Something that’s easy to forget in the haste of fixing a tube is to check the tyre.

If your puncture’s been caused by something piercing the tyre, the last thing you want is to fix the tube, stick it back in the tyre only to puncture again five minutes down the road because the piece of glass or offending item is still stuck in the tyre.

So check the tyre thoroughly – use where the hole is in the tube to clue you in to where the tyre may be punctured – and make sure any debris is cleared.

In the case of bad punctures, where there’s a hole in the tyre, you may need a tyre boot to cover that hole until you get home.

Sometimes finding the hole in the tube is easier than others, but if you have a mini pump, using it to push air through the tube can really help as you can hear/feel it escaping

Repairing the tube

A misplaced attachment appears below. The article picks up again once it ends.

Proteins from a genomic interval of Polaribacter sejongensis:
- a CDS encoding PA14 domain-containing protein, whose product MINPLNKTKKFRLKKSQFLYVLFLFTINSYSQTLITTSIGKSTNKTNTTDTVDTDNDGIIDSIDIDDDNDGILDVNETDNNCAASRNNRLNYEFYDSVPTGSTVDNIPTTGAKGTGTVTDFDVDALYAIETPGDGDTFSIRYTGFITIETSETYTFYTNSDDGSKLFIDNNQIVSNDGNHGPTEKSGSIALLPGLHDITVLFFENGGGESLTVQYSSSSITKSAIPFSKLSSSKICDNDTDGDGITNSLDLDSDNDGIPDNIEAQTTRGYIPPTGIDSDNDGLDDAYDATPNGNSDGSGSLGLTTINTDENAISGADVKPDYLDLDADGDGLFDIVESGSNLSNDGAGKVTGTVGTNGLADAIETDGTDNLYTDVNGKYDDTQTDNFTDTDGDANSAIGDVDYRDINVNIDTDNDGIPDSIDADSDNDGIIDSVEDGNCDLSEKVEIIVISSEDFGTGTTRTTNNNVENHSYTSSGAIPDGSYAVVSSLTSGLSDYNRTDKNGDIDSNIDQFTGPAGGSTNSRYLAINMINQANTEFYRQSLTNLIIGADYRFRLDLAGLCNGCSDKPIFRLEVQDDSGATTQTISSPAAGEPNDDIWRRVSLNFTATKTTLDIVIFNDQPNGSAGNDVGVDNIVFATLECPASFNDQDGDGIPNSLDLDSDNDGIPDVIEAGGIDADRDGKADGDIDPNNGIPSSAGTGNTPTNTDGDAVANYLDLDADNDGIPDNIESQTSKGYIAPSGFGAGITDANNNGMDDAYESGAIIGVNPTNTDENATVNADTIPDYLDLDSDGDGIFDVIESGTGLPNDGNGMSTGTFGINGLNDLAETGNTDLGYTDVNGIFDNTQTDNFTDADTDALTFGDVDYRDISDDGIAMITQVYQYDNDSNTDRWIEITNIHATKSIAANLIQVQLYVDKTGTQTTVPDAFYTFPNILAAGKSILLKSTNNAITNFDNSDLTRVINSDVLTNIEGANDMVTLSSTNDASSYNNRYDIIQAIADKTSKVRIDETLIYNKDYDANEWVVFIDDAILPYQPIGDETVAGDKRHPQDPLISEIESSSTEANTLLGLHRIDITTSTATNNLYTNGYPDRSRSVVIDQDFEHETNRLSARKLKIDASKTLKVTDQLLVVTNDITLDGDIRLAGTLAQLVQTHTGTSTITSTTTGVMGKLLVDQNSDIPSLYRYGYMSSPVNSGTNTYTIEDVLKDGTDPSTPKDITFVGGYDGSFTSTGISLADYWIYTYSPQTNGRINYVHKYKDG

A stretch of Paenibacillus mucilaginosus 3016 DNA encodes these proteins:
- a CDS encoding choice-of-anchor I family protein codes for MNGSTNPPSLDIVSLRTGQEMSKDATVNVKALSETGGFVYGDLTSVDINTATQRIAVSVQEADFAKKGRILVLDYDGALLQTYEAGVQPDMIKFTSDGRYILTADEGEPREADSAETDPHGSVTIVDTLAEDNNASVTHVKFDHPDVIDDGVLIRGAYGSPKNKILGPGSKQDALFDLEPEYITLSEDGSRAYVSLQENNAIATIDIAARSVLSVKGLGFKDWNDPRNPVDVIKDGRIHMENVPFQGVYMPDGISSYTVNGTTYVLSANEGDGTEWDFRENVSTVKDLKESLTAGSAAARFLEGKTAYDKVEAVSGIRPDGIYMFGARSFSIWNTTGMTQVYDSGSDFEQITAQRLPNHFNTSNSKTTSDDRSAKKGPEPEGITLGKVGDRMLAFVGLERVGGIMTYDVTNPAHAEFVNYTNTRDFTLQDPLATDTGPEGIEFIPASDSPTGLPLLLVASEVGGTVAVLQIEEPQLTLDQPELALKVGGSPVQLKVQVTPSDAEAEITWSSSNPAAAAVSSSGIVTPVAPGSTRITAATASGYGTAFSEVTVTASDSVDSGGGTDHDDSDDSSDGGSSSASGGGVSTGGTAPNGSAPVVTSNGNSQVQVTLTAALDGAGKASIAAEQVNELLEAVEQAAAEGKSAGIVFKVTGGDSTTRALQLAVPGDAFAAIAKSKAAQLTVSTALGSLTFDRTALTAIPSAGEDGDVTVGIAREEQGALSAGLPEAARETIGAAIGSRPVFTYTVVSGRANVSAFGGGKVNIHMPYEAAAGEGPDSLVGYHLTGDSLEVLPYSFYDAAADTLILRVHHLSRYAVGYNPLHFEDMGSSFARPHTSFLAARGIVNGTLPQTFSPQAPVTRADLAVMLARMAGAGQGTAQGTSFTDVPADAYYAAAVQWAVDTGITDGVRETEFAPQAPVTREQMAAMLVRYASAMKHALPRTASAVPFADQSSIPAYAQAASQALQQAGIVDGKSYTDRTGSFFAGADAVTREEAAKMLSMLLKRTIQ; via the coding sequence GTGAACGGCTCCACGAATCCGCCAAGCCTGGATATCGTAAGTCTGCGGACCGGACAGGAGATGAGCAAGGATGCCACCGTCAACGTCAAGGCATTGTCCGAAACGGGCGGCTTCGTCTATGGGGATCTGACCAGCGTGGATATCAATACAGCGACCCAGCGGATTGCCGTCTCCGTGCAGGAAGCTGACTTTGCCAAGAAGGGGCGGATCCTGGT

In your puncture repair kit, there should be a small piece of sandpaper. Use it to lightly rub around the damaged tube in the area of the hole to provide a better surface for the rubber solution to grip.

Next, apply the rubber solution to the tube. The reason we call it rubber solution rather than glue is because if you treat it like conventional glue, you’ll have no joy at all trying to fix the puncture. Basically, you need to apply enough to cover an area the size of the patch and you don’t need a massive amount of solution.

Once applied – and this part is vital – leave it for around 30-60 seconds. You want the solution to go tacky, runny is no good at all, and you don’t want to apply the patch until the solution is just the right consistency.

You can just apply the solution and spread it out with a finger, no special tools necessary! But don’t use too much and remember to wait until it’s tacky before you apply the patch because otherwise you’ll have no joy trying to get it to stick

While you’re waiting, get the patch ready by pulling the silver foil or similar off the back, but don’t touch the side you’ll be applying to the tube as you don’t want to get dirt on it.